There are many kinds of scientists in the world and while some work in fields that are regularly in the spotlight, there are those that do important work and yet do not receive the popularity that they deserve. Shintaro Hirase is not as well-known as other scientists; however his works and research as a malacologist are very exciting and contributed to the study of shells and mollusks.
Shintaro Hirase and his father Yoichiro Hirase, also a malacologist, gathered an impressive collection of over 15,000 mollusks, though the Second World War took its toll, with bombings destroying around 70 percent of the specimens.
In 1934 he published his book “A collection of Japanese shells with illustrations in natural colors.”
The Early Life of Shintaro Hirase
Shintaro Hirase had an early start in the field of malacology (a branch of zoology that concerned with the study of mollusks) because he grew up under the influence of his father, Yoichiro Hirase another very well-known malacologist. Shintaro was born on February 24, 1884 on Awazi Island (at Hukura), the eldest son of Yoichiro Hirase, and his foray into the field of zoology and his study of malacology was inherited from his father who was very enthusiastic about his own interest in malacology.
He became a teaching zoologist at Seikei College. Aside from formal schooling, he had his father to help drive his interest and this is why together, the two managed to form an extensive collection of seashells that were found along Japanese islands and other islands near Japan. It has been said that the mollusk collection formed by father and son is one of the best to be found anywhere although today, only about 30% of the extensive collection remains.
Today, only about 5000 specimens are left. The reason for the demise of the majority of the collection, after his death, is because of the bombing in Tokyo during the Second World War. Incendiary bombs, dropped by US troops, ruined most of the collection which was stored partly at the house of Shintaro Hirase and also at the Research Institute for Natural Resources in Tokyo.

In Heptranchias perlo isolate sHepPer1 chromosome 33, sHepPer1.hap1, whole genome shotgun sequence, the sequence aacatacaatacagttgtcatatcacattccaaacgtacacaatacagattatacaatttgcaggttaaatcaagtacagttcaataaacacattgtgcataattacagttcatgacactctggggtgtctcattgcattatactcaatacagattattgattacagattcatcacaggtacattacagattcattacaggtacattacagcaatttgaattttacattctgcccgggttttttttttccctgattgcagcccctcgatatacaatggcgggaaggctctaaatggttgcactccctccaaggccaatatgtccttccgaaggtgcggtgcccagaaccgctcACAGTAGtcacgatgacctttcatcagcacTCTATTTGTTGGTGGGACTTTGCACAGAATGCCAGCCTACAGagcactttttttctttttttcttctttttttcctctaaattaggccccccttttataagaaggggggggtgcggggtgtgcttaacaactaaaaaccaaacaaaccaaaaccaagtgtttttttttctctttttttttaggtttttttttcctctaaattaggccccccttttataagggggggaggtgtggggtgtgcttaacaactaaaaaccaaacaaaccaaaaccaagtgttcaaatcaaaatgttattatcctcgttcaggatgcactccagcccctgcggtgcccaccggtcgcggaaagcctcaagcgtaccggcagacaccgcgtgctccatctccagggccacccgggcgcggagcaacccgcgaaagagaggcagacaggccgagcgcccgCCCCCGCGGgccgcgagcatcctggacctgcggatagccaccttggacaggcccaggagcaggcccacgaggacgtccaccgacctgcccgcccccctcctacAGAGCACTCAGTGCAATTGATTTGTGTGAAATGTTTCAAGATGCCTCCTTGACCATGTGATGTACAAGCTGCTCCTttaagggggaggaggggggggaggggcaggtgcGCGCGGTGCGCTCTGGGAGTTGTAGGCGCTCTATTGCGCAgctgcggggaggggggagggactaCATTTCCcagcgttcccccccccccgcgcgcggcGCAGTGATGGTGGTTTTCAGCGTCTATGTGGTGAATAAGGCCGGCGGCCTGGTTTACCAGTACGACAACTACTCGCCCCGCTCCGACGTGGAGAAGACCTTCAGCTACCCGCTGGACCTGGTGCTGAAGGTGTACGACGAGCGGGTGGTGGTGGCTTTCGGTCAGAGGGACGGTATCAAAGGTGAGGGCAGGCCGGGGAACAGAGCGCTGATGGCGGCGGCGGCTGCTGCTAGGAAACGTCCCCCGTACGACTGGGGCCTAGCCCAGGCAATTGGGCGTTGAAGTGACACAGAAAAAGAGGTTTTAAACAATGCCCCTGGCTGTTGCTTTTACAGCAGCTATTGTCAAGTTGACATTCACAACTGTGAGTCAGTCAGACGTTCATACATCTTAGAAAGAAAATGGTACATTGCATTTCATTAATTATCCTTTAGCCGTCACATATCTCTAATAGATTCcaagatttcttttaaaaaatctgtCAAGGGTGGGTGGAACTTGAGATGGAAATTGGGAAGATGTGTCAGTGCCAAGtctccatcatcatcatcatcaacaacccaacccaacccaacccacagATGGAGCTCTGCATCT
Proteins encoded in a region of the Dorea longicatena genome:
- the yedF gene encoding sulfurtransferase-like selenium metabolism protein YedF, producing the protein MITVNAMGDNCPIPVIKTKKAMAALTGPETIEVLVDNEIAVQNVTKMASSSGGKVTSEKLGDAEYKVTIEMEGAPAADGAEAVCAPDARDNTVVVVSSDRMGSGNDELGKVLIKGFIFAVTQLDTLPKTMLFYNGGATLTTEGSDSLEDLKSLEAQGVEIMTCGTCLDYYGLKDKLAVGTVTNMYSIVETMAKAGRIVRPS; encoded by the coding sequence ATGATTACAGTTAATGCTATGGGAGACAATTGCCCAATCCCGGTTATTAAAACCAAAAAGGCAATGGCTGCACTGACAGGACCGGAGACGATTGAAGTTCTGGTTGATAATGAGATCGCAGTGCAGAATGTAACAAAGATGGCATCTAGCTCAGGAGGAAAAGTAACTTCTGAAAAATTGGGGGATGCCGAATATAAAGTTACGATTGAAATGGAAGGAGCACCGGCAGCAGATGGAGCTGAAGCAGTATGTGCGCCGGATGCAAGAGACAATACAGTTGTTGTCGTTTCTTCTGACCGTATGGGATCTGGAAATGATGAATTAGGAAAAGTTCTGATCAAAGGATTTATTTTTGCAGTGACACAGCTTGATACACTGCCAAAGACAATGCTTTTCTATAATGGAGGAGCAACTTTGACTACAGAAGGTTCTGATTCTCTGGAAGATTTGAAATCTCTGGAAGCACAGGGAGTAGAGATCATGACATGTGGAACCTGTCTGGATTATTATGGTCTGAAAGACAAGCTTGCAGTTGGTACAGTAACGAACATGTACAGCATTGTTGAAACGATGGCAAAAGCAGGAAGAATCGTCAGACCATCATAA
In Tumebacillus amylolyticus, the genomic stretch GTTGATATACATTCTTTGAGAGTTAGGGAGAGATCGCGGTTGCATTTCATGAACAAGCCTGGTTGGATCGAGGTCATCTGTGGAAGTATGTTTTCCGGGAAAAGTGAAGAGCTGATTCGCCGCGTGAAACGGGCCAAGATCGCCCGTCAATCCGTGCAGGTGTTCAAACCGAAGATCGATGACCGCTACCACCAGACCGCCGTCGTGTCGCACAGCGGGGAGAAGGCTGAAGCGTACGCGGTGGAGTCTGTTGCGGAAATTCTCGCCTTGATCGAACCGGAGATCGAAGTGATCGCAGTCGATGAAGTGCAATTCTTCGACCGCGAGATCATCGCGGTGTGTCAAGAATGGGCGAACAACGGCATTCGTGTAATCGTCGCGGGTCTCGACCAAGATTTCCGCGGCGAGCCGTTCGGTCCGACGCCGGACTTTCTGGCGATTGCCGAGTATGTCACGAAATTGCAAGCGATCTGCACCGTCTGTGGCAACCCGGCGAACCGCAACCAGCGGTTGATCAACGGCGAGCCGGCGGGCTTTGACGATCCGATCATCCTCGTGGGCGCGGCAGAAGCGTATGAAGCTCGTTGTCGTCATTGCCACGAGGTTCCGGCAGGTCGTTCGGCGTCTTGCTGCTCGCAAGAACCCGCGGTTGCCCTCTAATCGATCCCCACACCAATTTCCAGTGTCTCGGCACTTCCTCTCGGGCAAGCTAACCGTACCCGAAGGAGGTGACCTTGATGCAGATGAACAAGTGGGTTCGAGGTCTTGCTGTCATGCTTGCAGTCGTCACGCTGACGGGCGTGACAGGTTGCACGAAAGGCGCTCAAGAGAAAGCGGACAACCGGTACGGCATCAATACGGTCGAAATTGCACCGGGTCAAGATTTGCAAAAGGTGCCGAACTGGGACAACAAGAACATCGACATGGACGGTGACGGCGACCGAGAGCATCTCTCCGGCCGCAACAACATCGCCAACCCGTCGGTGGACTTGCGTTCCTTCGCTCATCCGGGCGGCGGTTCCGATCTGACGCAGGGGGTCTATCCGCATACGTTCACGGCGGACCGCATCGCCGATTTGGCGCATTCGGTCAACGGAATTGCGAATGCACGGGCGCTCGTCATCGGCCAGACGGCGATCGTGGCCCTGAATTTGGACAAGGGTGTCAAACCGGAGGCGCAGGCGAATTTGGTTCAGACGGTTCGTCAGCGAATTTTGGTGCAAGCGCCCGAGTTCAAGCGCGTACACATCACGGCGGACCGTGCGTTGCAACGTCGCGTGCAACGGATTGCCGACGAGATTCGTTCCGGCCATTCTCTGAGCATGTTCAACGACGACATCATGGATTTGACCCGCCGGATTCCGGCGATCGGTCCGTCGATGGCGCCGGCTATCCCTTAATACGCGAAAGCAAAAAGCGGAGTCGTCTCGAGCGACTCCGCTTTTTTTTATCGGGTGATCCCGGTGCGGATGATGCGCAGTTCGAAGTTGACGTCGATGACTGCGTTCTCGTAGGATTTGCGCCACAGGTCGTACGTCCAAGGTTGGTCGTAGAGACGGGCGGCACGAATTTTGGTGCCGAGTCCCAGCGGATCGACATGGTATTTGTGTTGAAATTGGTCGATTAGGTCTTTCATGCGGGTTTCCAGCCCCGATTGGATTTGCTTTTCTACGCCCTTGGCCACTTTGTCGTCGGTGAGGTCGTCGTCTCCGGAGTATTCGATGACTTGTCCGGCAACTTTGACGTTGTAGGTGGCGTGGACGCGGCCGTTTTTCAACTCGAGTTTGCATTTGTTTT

In 1948 the remaining collection was housed in the new Research Institute for Natural Resources; the remaining 30% still inspires awe in people and shows how dedicated they were to their craft.
While Shintaro Hirase spent much of his time and most of his life building the collection, he also published several works that proved to be valuable in the study of shells and mollusk found in Japan. One of his works, published in the Jap J Zool in 1932, was a review of Japanese oysters. In this work, he wrote about the breeding of Japanese oysters and went in-depth about their anatomic qualities.
Another work, a review of scaphopods (tusk shells or tooth shells), was published in the Journal of Choncology. He also published in 1934 a study of Japanese shells and this book included many illustrations of Japanese shells in their natural colors. All his works were praised to the highest degree and copies can be obtained today.
He made contributions to taxonomy including describing the mollusk, Oscanius testudinarius Hirase, in 1927 and Babylonia pallida Hirase and Berthella gotoi Hirase in 1936.
Shintaro Hirase died on September 9 in 1939, aged 55, after a short kidney disease and an obituary was published in the Macological Society of London. They gave a full review of his life, touching not only upon his works and his accomplishments but also giving an insight as to what he was as a person.
Shintaro Hirase, just like his father, was truly dedicated to his work and his books and collection are not only interesting to see but they have also been used in other studies, especially in conservation and breeding.